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Contemporary Art

We asked three galleries to choose one picture that they felt represented the state of art in Vietnam in 2015. Here’s what they chose

 

 

Craig Thomas Gallery

Fading 2 by Ngo Van Sac

Collage and mixed media on canvas, 155 x 155cm, 2015

 

"Ngo Van Sac’s generation of contemporary artists born in the post-war period have become the most important players in the country’s visual arts scene. They have been exposed to the wider art world in a way that was denied previous generations, and their work is in a sense less provincial and more truly ‘contemporary’. Artists like Sac — whose previous work was in wood burn — exhibit a greater willingness to experiment with various mediums and materials. Sac’s work addresses contemporary social issues like the tension between nature and spreading urbanization of the country.”
 
 

 

 

Art Vietnam Gallery

Artist’s House 65 Nguyen Thai Hoc by Nguyen The Son

Version 2, Photo relief, 79cm x 76cm, 2015

 

"This house was designated as a house for artists by the government in the 1930s and became an artists’ colony in which a dozen artists worked, lived and ran a gallery, such as Mai Van Hien, a beloved artist who designed the Vietnamese Dong and worked closely with Ho Chi Minh to exhibit the works of Vietnamese artists abroad.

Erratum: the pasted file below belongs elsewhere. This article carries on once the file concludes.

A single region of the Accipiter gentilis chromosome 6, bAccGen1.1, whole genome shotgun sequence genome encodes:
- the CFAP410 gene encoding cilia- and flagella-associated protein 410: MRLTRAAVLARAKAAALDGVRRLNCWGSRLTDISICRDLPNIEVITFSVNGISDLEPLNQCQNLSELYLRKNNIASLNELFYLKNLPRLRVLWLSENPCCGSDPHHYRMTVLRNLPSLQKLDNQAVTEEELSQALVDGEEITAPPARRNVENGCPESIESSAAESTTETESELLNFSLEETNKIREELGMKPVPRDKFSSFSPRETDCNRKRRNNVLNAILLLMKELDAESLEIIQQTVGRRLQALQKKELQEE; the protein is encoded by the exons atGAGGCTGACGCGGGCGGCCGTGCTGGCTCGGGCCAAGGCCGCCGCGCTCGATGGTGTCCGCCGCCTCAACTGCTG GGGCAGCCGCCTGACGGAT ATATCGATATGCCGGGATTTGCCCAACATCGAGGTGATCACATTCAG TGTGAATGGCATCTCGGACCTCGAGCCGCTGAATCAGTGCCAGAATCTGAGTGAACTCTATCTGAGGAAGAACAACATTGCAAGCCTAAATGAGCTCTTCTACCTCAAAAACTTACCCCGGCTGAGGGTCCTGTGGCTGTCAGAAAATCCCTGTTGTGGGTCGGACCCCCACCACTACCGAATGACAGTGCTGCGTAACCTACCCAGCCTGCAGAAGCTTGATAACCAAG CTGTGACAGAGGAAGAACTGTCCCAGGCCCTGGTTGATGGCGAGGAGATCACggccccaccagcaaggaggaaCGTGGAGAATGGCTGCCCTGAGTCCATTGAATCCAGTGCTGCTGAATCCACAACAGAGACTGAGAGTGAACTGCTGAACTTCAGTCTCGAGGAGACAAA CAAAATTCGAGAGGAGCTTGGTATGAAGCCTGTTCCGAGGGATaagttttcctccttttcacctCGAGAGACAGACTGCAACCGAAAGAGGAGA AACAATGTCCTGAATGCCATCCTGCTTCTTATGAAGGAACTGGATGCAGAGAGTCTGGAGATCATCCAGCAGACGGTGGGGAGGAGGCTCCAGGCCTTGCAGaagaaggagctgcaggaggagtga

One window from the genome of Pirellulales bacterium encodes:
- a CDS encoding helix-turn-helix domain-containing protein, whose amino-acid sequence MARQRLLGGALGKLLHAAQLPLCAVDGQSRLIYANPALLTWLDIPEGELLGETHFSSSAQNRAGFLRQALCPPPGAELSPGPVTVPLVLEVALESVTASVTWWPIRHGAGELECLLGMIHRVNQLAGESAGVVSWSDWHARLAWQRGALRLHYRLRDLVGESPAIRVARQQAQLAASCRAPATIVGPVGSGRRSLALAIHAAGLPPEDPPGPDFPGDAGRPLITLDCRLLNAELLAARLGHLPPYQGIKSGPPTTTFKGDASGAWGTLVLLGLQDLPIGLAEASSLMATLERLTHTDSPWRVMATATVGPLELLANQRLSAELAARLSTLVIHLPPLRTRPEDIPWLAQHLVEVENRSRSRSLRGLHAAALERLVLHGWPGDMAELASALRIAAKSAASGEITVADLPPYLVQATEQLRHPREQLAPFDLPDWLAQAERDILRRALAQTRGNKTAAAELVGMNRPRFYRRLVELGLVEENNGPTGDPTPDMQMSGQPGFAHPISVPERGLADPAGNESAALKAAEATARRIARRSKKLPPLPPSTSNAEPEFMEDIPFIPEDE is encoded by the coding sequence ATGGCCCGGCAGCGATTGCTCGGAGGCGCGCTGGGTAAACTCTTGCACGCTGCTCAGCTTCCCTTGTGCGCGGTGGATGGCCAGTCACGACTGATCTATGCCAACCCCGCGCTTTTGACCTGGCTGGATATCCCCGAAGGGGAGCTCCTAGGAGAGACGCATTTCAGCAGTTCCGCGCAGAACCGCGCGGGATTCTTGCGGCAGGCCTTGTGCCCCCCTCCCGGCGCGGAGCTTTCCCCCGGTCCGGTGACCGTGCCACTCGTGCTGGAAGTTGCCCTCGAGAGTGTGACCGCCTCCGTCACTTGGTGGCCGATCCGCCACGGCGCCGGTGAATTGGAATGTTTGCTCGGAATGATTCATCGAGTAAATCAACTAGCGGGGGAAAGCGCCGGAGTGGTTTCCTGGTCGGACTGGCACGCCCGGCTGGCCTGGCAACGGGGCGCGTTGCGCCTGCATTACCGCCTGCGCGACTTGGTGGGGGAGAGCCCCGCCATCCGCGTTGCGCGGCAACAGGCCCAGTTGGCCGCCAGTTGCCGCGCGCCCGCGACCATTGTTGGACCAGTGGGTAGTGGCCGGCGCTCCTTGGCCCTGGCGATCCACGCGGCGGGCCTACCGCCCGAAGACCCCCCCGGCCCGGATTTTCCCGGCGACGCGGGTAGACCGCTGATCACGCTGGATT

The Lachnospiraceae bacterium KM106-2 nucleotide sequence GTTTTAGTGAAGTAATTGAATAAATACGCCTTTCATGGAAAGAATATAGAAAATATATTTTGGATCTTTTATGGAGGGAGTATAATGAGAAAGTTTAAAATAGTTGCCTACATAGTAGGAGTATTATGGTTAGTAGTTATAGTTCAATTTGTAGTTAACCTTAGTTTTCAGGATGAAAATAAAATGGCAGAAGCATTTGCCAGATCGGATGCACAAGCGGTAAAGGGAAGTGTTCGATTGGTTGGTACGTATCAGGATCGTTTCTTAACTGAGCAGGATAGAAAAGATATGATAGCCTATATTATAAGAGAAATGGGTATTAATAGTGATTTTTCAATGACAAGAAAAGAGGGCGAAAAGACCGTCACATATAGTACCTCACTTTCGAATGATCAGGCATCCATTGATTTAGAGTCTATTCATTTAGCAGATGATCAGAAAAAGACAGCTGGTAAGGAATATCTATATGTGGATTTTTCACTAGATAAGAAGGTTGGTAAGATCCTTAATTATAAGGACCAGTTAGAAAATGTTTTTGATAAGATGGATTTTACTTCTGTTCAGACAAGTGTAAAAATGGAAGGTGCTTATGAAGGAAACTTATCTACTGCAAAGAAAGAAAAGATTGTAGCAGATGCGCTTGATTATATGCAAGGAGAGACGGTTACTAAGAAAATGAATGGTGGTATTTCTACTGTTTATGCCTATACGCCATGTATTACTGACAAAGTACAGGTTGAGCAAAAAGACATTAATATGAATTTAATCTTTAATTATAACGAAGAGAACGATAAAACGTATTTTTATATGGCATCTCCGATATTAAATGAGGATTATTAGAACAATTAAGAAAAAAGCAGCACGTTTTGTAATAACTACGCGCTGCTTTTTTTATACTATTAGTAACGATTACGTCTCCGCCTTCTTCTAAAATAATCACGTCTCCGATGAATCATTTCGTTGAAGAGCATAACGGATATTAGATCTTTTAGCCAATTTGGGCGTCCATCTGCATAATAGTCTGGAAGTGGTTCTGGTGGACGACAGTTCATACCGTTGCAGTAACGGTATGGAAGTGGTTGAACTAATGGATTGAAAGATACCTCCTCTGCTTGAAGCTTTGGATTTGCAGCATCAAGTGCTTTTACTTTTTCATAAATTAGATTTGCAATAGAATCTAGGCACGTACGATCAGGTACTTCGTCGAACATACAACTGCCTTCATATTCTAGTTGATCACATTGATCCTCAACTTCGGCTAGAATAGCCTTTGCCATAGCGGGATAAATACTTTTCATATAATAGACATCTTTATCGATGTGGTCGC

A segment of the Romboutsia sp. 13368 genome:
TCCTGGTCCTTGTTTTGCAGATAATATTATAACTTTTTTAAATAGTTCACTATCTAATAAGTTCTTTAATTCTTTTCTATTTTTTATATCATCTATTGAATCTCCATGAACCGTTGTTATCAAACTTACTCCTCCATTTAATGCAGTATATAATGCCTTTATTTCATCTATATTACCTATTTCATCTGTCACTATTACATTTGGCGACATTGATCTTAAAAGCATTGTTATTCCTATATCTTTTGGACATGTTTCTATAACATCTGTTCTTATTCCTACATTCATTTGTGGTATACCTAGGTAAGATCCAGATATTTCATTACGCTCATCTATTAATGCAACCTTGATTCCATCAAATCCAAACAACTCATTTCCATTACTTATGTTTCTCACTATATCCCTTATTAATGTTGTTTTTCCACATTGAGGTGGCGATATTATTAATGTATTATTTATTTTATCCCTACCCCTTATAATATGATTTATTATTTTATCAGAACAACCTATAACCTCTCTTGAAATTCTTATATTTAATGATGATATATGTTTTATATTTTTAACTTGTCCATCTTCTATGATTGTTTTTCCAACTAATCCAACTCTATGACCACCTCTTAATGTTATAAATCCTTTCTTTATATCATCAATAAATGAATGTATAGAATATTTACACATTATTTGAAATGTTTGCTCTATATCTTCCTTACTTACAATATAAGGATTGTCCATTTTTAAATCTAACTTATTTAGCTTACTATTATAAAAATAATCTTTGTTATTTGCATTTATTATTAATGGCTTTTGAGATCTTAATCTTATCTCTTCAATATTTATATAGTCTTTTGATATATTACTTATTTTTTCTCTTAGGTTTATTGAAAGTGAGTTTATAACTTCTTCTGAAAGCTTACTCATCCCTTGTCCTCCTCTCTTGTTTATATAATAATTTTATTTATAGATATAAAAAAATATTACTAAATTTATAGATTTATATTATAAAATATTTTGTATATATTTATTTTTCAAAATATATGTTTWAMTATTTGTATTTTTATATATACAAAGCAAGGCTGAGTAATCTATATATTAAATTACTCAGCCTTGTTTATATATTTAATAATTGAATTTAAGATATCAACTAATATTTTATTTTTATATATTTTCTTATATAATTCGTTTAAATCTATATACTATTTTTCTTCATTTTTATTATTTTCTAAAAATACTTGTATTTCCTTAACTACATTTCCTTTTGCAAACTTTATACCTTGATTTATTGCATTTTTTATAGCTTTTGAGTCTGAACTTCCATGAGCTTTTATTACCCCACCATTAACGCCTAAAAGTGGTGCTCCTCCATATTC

This work honours history but is executed in a 3D photo relief; high-tech meets history and moves on into the future. It represents the Vietnam of the present, [racing forward at breakneck speed]. And yet the history and transition of time during this transformation remains visibly transparent.”

 


  

 
 
Galerie Quynh

Papa by Truc-Anh

Oil and pastel on canvas, 220cm x 150cm, 2013 to 2014

 
"Drawing upon a range of references from art history to contemporary culture, Truc-Anh creates art that transcends borders. Her practice does not mirror any stereotype or cliché of Vietnamese art. As Vietnamese as they are — local or belonging to the diaspora — the artists today in Vietnam are developing their own individual practice that is rooted in their life, their experiences and their vantage point of the world in which they live. This is far more [important] than the nationality reflected on their passport. Just like their international peers, Vietnamese contemporary artists are creating dialogues, fractures and surprises to engage viewers to reshape their vision of reality.”

 

 

More in this category: « The Creativity Debate The Canvas »

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